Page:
Military couples stationed together can live off-base and receive a housing allowance, or can give up the housing allowance and live free in on-base family housing, just as members married to a civilian can.If there are no other dependents (children), each member is treated as "single" (for housing allowance purposes), and each will receive the single-rate Basic Allowance for Housing (BAH) for their rank and assignment location.If there are dependents (children), one of the member's would receive a with-dependent housing allowance while in basic/job training, in order to provide a household for the dependents (Note: This scenario is unlikley, as it requires a very-hard-to-get waiver for a couple with children to both join the military). One of the members, Sally gets orders for a 12-month remote (unaccompanied) tour to Korea.Another example: The Markets (both PFCs in the Army) are assigned together at an Army Post in Texas. While in Korea, Sally loses her housing allowance (because she is living in the barracks there).There are about 84,000 military-married-to-military couples in the United States Armed Forces.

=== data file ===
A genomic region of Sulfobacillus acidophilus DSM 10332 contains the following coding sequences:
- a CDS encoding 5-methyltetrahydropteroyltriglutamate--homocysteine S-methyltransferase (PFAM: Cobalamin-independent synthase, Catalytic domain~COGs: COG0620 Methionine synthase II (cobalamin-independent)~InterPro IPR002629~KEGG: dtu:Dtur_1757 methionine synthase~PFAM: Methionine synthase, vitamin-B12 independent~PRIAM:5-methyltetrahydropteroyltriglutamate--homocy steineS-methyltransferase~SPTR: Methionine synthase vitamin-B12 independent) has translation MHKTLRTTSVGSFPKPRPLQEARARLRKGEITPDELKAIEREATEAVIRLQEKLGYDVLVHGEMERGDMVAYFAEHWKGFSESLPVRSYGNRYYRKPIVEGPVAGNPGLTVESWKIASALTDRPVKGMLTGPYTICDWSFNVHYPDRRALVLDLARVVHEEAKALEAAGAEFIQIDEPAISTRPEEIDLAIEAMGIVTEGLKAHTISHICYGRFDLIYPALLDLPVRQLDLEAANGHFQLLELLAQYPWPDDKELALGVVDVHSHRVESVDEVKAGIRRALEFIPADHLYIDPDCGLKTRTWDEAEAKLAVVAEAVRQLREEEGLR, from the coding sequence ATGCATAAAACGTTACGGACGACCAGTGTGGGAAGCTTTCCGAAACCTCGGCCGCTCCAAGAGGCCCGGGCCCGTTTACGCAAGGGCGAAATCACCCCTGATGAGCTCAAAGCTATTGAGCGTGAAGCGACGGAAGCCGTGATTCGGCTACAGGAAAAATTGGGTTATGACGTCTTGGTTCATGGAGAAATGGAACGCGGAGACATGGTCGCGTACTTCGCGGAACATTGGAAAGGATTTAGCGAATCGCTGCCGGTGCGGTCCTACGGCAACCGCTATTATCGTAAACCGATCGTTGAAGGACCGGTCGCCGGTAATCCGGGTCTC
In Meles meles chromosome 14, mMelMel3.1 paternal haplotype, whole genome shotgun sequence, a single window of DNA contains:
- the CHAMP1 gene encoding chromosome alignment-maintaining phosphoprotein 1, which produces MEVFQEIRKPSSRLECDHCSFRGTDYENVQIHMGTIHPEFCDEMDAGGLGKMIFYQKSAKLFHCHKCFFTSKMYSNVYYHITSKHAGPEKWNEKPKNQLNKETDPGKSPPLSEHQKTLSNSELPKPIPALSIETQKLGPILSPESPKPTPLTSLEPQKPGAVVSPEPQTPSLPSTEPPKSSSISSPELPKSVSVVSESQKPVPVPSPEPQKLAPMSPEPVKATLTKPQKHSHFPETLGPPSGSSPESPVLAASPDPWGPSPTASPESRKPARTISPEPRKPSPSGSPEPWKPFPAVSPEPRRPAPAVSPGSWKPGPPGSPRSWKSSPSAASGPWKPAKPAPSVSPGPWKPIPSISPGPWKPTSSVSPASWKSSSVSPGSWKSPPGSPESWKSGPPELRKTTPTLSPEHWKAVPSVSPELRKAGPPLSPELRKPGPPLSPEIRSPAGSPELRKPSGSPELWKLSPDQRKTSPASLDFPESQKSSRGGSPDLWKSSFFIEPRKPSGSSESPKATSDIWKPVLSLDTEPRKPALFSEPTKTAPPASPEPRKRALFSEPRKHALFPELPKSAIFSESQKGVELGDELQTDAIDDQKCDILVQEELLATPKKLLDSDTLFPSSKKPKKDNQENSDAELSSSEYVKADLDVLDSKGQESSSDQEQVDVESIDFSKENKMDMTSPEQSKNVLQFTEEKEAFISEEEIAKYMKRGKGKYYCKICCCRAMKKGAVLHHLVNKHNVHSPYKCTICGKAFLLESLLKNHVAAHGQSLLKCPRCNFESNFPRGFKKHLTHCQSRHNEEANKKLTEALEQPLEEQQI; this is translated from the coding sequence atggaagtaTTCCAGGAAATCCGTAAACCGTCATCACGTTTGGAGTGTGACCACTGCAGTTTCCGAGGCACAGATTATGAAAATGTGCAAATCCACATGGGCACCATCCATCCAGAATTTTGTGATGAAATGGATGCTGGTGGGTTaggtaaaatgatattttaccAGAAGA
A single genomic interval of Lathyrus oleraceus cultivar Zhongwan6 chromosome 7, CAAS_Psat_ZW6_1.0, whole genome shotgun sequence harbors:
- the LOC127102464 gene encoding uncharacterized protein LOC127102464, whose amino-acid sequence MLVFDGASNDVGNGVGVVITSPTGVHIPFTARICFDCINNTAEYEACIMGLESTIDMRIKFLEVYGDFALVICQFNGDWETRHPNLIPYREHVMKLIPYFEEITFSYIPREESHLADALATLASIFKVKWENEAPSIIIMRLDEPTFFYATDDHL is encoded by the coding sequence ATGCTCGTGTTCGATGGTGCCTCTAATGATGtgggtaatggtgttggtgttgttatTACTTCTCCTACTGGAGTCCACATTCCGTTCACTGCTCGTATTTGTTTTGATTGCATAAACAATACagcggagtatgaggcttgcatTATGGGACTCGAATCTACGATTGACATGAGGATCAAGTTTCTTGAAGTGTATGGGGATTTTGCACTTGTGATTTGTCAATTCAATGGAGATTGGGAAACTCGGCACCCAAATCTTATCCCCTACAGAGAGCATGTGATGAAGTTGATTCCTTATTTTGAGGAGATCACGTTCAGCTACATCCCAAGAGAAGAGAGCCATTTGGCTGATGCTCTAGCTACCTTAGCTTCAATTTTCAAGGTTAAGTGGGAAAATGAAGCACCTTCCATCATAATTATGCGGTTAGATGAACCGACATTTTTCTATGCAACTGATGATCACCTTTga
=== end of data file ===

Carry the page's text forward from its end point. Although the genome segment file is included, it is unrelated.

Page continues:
The military does not guarantee to assign married couples together, however, they will try.
The services will not create a new slot for JOIN SPOUSE.
There has to be an existing slot in the rank/job that the member(s) can be assigned against.
Each of the services have an assignment program called "JOIN SPOUSE." Basically, under this program, the military will try as hard as they can to station military spouses at the same base or within 100 miles of each other.
Note there is no guarantee -- the military just agrees to try.